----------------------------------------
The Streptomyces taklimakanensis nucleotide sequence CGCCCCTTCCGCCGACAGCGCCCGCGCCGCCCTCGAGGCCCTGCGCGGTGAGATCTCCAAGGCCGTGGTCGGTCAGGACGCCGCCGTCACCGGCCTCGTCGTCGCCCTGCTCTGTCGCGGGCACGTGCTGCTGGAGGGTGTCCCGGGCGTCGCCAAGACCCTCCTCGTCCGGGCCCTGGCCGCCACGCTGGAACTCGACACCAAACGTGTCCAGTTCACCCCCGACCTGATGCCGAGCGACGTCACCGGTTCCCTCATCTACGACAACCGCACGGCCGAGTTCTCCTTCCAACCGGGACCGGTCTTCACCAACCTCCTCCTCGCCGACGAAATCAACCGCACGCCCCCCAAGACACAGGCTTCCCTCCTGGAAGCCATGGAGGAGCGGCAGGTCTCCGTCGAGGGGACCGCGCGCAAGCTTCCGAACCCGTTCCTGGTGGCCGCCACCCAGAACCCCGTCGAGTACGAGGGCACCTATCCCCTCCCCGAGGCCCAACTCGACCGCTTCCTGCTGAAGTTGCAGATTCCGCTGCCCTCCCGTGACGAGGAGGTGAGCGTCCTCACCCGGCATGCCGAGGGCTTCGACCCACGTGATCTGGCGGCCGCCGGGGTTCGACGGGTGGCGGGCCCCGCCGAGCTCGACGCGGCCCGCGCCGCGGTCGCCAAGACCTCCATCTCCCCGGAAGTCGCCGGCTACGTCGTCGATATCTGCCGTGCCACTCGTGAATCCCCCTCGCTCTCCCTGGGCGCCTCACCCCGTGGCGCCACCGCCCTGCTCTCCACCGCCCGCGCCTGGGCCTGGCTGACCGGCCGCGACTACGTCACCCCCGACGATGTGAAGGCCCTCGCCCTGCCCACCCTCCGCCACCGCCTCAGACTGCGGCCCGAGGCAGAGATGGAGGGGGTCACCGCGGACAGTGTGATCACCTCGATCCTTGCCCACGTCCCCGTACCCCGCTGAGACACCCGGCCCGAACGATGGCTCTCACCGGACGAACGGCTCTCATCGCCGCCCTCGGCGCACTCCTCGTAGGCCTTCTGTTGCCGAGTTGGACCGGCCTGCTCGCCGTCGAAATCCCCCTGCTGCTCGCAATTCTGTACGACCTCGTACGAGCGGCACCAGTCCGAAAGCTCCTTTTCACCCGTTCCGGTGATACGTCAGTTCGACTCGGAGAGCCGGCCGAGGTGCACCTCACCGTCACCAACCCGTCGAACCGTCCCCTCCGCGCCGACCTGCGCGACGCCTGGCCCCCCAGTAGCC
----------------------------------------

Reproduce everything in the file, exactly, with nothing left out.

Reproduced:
The Streptomyces taklimakanensis nucleotide sequence CGCCCCTTCCGCCGACAGCGCCCGCGCCGCCCTCGAGGCCCTGCGCGGTGAGATCTCCAAGGCCGTGGTCGGTCAGGACGCCGCCGTCACCGGCCTCGTCGTCGCCCTGCTCTGTCGCGGGCACGTGCTGCTGGAGGGTGTCCCGGGCGTCGCCAAGACCCTCCTCGTCCGGGCCCTGGCCGCCACGCTGGAACTCGACACCAAACGTGTCCAGTTCACCCCCGACCTGATGCCGAGCGACGTCACCGGTTCCCTCATCTACGACAACCGCACGGCCGAGTTCTCCTTCCAACCGGGACCGGTCTTCACCAACCTCCTCCTCGCCGACGAAATCAACCGCACGCCCCCCAAGACACAGGCTTCCCTCCTGGAAGCCATGGAGGAGCGGCAGGTCTCCGTCGAGGGGACCGCGCGCAAGCTTCCGAACCCGTTCCTGGTGGCCGCCACCCAGAACCCCGTCGAGTACGAGGGCACCTATCCCCTCCCCGAGGCCCAACTCGACCGCTTCCTGCTGAAGTTGCAGATTCCGCTGCCCTCCCGTGACGAGGAGGTGAGCGTCCTCACCCGGCATGCCGAGGGCTTCGACCCACGTGATCTGGCGGCCGCCGGGGTTCGACGGGTGGCGGGCCCCGCCGAGCTCGACGCGGCCCGCGCCGCGGTCGCCAAGACCTCCATCTCCCCGGAAGTCGCCGGCTACGTCGTCGATATCTGCCGTGCCACTCGTGAATCCCCCTCGCTCTCCCTGGGCGCCTCACCCCGTGGCGCCACCGCCCTGCTCTCCACCGCCCGCGCCTGGGCCTGGCTGACCGGCCGCGACTACGTCACCCCCGACGATGTGAAGGCCCTCGCCCTGCCCACCCTCCGCCACCGCCTCAGACTGCGGCCCGAGGCAGAGATGGAGGGGGTCACCGCGGACAGTGTGATCACCTCGATCCTTGCCCACGTCCCCGTACCCCGCTGAGACACCCGGCCCGAACGATGGCTCTCACCGGACGAACGGCTCTCATCGCCGCCCTCGGCGCACTCCTCGTAGGCCTTCTGTTGCCGAGTTGGACCGGCCTGCTCGCCGTCGAAATCCCCCTGCTGCTCGCAATTCTGTACGACCTCGTACGAGCGGCACCAGTCCGAAAGCTCCTTTTCACCCGTTCCGGTGATACGTCAGTTCGACTCGGAGAGCCGGCCGAGGTGCACCTCACCGTCACCAACCCGTCGAACCGTCCCCTCCGCGCCGACCTGCGCGACGCCTGGCCCCCCAGTAGCC